Stories tagged health care

The annual cost of treating adult cases of diabetes in the United States nearly doubled between 2001 and 2007.

"Just because a drug is new or exploits a new mechanism does not mean that it adds clinically to treating particular diseases," said co-author Randall Stafford, MD, PhD, associate professor at Stanford University School of Medicine in California. "And even if a new drug does have a benefit, it's important to consider whether that benefit is in proportion to the increased cost."

Read more about Randall Stafford's article in the Oct. 27 issue of the Archives of Internal Medicine: Costlier new diabetes drugs do not necessarily produce better outcomes

Coming on the heals of a very successful effort to charge higher health insurance premiums to state worker who smoke (and thus leading them to quit), the state of Alabama is taking things to the next level. It's given state workers notice that they will pay higher insurance rates if they're overweight, don't get a regular check-up and don't show progress in lowering their weight. Read the full details here.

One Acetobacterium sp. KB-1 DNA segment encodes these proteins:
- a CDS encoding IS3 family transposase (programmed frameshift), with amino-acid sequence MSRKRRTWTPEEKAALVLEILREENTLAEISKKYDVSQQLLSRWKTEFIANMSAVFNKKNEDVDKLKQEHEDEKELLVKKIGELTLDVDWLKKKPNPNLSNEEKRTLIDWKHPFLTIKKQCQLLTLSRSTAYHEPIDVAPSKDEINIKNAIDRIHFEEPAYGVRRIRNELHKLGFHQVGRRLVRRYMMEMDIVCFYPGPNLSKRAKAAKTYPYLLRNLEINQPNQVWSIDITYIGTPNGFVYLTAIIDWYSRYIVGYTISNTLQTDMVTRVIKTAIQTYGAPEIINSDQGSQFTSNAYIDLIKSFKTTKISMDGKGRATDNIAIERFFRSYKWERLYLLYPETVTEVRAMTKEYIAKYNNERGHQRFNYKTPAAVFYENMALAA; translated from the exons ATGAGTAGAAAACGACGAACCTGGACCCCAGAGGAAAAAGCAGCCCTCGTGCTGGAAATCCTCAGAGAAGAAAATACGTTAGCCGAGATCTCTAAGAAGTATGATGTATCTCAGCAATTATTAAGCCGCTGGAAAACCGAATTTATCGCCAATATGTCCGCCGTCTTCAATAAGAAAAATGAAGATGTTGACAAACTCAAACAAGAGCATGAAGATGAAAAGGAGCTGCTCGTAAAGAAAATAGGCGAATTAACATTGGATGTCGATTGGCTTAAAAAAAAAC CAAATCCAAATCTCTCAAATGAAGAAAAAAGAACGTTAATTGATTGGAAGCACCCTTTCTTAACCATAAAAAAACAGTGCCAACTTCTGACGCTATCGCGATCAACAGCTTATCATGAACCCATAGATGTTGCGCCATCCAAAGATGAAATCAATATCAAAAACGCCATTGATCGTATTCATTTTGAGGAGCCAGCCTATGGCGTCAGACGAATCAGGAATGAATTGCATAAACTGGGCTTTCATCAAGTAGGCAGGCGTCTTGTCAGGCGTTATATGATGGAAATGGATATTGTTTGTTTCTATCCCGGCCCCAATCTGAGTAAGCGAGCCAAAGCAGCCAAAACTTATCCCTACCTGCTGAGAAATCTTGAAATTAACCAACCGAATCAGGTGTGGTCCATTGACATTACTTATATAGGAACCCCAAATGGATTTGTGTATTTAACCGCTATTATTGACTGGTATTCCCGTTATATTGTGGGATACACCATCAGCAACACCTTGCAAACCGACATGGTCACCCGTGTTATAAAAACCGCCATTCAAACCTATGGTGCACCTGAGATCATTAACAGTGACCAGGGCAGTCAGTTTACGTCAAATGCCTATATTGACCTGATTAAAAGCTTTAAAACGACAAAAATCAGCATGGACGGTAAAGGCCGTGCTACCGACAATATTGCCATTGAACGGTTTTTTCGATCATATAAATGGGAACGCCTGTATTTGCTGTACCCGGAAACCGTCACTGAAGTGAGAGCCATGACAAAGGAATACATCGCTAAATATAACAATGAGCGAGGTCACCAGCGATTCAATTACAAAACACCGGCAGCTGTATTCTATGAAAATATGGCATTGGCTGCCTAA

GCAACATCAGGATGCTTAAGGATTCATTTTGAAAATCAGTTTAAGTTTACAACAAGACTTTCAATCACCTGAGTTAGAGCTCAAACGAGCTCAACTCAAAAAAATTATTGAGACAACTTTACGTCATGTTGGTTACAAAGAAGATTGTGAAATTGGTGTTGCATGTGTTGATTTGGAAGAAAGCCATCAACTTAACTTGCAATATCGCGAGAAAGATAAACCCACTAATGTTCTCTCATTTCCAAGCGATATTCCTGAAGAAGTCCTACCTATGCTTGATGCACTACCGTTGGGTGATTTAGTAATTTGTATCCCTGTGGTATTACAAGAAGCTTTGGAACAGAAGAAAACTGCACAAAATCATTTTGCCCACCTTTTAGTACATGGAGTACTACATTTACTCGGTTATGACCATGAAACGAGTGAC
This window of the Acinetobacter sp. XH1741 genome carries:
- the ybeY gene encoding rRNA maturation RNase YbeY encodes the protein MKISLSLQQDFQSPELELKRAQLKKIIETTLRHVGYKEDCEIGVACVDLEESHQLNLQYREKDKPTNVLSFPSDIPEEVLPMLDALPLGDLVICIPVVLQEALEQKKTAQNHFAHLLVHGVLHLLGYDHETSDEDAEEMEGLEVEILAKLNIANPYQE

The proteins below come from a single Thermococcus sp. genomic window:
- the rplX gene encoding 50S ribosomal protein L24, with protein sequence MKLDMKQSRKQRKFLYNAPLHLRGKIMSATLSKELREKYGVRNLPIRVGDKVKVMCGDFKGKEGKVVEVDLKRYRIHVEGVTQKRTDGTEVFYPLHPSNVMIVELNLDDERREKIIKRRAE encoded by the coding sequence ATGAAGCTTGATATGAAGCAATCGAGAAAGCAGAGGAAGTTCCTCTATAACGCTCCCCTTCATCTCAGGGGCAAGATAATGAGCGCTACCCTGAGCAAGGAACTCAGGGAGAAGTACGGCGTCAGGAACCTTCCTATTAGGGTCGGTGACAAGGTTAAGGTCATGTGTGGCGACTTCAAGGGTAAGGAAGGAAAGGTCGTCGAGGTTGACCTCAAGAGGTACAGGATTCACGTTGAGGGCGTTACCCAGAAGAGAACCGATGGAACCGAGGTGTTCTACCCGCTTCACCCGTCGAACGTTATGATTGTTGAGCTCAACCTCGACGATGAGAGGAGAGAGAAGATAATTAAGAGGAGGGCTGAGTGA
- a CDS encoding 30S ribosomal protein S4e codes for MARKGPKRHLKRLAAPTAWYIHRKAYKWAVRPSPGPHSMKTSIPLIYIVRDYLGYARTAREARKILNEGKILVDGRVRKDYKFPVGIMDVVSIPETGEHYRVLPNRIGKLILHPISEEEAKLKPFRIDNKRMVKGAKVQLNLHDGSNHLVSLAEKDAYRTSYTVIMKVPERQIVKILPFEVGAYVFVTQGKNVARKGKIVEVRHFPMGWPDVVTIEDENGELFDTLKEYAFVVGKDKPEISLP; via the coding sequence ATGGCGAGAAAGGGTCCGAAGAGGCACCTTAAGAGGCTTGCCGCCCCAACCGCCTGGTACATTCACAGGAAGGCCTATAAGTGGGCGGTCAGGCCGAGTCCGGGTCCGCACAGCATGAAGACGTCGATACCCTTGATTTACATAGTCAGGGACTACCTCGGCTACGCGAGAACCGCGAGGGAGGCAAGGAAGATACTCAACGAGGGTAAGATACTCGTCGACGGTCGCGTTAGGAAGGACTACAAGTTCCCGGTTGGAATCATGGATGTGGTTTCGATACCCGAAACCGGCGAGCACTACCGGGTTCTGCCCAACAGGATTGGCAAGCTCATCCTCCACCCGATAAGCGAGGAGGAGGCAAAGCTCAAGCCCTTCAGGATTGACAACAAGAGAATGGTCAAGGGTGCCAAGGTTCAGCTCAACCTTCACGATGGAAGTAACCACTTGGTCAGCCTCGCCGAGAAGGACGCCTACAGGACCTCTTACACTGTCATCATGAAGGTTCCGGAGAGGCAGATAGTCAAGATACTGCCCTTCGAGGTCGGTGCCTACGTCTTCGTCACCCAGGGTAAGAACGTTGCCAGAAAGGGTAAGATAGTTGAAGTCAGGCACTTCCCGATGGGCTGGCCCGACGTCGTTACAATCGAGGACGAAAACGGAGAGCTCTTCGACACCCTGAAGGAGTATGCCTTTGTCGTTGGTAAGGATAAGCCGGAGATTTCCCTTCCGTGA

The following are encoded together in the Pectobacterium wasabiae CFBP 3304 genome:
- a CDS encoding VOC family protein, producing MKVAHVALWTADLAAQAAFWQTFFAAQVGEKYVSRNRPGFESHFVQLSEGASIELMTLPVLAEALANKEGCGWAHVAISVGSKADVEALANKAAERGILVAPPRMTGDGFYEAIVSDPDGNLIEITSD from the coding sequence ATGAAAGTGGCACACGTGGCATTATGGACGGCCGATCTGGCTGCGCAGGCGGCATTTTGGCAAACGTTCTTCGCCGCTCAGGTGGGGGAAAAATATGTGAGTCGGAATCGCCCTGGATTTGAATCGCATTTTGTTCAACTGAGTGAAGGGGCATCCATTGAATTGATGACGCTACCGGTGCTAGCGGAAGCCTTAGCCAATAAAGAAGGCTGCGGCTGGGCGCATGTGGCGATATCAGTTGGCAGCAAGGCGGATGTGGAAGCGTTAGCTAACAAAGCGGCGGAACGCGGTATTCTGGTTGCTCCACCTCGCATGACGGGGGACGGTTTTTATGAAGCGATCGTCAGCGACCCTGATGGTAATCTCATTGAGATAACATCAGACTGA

Mothers Index: Data from study by Save the ChildrenCourtesy

10 million children die from lack of health care every year

An alarming number of countries are failing to provide the most basic health care that would save children's lives.

"Use of existing, low-cost tools and knowledge could save more than 6 million of the 9.7 million children who die yearly from easily preventable or curable causes."
"They include antibiotics that cost less than $0.30 to treat pneumonia, the top killer of children under 5, and oral rehydration therapy — a simple solution of salt, sugar and potassium — for diarrhea, the second top killer." Yahoo News

Best and worst places to be a mother

In a report titled "State of the World's Mothers 2008 Report", the well-being of mothers and children in 146 countries were compared. The rankings were based upon over a dozen variables such as:

  • risk of mother or baby dying during childbirth
  • access to safe water
  • risk of child dying under age 5
  • female life expectancy

United States ranks 27th

Sweden, Norway and Iceland top the ranking in terms of well-being for mothers and children. Eight out of 10 bottom-ranked countries are in sub-Saharan Africa, where four out of five mothers are likely to lose a child in their lifetime,